The Cornish rising of 1497 was more serious.Caused by Henrys need for money and subsequent parliamentary vote. This time the threat was from Scotland as James IV sought to aid Perkin Warbeck and invade the north of England.Saw little reason why they should pay taxes to fund a war on Englands northern border.The rebels assembled at the Cornish country town of Bodmin in May 1497and their numbers swelled as they marched through the county.Attracted little support through Devon.The rebellion attracted 15,000 supportersNumbers did decline as the rebels approached London.The rebels made it clear that their complaints were against evil councillors rather than the king.Henry raised army 25,000 to rush them in Blackheath June 1497Henrys actions show that he was not prepared to get them a second chance.Cornish rebellion suggested twelve years into reign, and still lack of support.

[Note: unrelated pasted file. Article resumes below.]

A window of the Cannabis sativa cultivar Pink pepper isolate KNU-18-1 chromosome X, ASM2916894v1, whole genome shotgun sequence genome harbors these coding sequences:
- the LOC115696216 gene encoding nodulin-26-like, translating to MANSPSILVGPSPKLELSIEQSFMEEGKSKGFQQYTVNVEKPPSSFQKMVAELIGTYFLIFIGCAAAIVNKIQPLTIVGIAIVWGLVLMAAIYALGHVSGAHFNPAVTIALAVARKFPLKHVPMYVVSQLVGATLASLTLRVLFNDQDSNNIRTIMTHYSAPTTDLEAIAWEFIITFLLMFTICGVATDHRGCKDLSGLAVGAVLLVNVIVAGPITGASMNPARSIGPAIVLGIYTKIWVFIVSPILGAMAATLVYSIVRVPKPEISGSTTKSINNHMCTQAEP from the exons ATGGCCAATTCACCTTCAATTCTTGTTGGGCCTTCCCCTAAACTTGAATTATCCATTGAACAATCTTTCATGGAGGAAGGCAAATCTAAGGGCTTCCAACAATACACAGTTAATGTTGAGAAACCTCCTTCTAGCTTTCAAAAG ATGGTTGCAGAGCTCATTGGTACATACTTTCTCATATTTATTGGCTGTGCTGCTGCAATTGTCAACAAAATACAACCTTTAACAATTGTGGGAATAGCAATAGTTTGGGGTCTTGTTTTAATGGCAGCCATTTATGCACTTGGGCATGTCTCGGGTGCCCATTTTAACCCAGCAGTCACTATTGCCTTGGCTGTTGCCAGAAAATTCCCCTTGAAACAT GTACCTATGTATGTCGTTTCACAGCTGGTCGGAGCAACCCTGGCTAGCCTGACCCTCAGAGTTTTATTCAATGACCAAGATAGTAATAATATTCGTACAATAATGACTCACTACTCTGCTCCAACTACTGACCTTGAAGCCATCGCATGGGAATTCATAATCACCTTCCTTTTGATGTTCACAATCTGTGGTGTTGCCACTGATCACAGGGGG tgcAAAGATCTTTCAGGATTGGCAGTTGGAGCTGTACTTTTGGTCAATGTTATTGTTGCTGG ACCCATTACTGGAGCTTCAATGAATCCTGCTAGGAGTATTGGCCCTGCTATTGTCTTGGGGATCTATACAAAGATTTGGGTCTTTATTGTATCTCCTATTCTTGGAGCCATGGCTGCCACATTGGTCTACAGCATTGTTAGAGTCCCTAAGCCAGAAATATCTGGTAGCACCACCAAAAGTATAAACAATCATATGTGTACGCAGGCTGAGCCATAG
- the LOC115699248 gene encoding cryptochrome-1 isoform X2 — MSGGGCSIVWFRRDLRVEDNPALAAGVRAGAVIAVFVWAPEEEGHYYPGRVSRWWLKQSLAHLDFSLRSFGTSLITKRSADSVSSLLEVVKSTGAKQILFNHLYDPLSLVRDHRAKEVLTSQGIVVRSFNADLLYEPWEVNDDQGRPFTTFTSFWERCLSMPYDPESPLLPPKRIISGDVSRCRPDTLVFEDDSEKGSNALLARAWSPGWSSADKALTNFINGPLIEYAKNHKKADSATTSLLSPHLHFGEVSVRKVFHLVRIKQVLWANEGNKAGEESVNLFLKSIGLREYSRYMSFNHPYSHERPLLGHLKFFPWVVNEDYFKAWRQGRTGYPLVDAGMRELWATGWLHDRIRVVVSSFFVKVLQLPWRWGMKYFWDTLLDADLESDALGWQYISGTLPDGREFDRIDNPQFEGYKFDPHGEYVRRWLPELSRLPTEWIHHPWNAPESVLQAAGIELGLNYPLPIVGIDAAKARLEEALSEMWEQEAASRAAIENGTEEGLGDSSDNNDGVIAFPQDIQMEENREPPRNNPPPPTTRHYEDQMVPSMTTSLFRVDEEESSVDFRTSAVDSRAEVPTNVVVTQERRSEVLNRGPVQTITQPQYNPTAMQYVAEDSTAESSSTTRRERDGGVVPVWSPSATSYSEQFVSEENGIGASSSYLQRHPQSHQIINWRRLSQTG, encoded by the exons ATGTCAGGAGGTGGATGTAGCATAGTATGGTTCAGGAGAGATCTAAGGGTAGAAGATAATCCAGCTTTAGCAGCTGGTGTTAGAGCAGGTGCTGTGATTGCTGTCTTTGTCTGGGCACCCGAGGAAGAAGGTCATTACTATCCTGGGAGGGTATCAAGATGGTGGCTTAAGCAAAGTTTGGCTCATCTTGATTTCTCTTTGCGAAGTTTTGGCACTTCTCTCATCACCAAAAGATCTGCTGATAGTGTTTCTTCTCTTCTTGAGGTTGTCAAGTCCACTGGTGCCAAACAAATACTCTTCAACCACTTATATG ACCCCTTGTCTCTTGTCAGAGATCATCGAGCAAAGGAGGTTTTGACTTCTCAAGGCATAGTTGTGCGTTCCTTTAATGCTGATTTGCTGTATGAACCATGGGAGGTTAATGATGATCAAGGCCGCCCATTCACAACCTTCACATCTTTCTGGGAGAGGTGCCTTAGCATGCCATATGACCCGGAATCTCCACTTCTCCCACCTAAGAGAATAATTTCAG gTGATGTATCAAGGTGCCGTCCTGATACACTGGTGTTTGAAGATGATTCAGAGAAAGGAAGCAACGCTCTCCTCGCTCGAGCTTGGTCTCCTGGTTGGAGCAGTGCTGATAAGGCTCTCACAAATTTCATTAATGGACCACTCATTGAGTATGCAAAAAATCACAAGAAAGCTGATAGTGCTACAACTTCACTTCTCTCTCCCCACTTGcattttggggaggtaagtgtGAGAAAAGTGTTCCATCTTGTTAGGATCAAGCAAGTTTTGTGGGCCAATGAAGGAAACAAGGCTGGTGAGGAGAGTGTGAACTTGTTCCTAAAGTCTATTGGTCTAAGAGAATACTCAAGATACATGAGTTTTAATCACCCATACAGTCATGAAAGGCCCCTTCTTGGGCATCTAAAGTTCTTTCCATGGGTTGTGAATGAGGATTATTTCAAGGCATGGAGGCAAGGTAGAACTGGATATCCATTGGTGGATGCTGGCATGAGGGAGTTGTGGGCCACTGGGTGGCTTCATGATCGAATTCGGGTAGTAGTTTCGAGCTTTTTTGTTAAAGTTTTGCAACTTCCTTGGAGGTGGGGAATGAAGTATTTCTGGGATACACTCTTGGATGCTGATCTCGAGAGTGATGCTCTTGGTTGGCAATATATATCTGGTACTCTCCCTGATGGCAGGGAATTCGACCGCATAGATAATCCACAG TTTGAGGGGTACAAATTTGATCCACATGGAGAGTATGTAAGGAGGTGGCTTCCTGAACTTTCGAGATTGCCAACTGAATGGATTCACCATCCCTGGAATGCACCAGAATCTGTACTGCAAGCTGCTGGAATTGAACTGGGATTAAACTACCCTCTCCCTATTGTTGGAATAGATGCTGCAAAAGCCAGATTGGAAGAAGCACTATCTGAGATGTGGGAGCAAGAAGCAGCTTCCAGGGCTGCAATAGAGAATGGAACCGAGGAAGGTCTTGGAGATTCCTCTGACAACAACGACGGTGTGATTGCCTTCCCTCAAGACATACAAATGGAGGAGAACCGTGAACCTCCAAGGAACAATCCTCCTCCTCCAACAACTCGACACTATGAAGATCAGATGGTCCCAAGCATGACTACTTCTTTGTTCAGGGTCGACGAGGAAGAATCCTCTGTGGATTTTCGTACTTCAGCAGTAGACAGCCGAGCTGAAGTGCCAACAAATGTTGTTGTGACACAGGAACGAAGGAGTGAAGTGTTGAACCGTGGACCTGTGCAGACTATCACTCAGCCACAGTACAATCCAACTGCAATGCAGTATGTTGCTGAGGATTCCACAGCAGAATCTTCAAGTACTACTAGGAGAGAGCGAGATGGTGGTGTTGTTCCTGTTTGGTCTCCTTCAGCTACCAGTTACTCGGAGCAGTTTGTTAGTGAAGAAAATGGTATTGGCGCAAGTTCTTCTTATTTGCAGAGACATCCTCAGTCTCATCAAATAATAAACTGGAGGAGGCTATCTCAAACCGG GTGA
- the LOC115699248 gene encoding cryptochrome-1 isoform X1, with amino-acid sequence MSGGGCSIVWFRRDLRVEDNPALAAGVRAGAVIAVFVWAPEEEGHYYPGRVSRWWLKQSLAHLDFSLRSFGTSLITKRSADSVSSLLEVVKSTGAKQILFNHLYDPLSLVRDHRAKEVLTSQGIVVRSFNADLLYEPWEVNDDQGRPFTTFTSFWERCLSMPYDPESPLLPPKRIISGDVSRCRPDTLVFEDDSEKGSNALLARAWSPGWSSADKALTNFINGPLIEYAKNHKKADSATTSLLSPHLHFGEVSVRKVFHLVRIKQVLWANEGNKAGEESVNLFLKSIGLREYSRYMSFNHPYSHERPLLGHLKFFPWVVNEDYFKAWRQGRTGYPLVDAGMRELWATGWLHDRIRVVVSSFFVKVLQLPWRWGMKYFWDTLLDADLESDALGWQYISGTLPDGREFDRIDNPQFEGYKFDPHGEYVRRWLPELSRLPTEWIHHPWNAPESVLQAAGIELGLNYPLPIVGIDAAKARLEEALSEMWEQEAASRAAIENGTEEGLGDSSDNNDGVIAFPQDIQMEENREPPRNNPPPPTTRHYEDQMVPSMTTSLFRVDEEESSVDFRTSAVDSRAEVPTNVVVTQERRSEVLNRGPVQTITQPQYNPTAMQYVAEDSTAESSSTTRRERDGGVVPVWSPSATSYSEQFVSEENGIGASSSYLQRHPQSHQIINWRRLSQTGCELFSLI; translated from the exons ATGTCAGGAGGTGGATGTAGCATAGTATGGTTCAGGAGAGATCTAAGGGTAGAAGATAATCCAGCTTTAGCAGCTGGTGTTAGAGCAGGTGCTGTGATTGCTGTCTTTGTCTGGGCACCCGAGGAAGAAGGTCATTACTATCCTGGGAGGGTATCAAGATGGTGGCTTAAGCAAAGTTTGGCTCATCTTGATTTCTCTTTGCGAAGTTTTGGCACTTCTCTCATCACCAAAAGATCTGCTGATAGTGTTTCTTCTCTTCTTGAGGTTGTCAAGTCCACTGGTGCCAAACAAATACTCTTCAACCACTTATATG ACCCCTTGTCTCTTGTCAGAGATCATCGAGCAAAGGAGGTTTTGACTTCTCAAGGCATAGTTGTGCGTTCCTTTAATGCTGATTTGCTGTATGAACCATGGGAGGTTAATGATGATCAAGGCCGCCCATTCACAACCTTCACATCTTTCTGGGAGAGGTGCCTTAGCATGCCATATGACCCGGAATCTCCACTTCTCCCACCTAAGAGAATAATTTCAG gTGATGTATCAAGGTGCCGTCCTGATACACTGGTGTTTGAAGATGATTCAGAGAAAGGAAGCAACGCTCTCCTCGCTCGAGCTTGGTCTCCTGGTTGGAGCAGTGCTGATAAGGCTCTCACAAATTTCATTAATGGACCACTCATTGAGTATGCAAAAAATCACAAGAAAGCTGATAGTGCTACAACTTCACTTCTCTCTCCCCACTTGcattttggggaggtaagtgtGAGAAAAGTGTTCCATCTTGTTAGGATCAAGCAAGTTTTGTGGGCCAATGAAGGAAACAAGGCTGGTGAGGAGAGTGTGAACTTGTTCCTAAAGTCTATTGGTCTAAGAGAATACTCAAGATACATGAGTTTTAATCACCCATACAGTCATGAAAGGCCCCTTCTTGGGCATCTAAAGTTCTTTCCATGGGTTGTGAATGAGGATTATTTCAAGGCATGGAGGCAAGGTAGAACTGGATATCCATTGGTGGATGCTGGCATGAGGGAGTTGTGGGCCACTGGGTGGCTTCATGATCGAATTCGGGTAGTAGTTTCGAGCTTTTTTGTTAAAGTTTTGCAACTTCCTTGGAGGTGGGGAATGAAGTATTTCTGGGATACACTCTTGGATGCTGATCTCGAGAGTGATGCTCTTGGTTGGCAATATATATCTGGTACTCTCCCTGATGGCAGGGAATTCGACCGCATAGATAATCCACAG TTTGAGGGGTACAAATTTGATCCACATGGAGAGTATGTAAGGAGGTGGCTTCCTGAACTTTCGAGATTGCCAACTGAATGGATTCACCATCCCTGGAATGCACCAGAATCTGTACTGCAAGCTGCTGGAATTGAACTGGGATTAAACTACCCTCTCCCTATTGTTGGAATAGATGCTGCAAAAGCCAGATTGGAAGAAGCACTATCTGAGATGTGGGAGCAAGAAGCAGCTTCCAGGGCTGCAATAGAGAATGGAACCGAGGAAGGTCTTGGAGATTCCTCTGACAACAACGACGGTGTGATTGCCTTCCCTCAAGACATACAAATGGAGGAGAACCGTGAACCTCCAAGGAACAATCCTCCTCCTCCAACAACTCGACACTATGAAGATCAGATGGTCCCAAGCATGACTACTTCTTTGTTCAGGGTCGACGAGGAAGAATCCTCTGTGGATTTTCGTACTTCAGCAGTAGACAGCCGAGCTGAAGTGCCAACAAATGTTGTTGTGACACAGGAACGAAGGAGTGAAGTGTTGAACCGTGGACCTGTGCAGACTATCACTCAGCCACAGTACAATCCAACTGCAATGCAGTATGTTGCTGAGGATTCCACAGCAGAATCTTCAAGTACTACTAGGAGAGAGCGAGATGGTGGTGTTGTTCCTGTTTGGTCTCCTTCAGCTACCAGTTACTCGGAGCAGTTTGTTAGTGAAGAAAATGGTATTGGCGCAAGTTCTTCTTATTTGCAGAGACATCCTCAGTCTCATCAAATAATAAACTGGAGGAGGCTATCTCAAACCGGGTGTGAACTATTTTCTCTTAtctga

How serious a threat was the Yorkist challengeSerious because Margaret of Burgandy, Edward IVs sister offered safe haven for Yorkist exiles and was willing to fund other enterprises and provide whatever rebels needed.

How successfully did Henry deal with the Simnel rebellion

Simnel claimed to be the earl of WarwickCame a year of Henry claiming the throne making it a serious matterHe raised support quickly in the Yorkist stronghold of Oxford and then IrelandReceived support from Margaret of Burgandy who went money and 2000 soldiersConspiracy began in autumn 1486, henry was not aware until early 1487Henry offered rebels a pardon and paraded the real earl of Warwick through London, but did not stop the rebellionBecame more serious in june when rebels landed in Lancashire and began to march south, it failed to gain support but numbered 8000 menMost were bored of chaos after war of roses and did not joinFaced henry in june 1487 at stoke, and henry won.Could have just as easily been reversed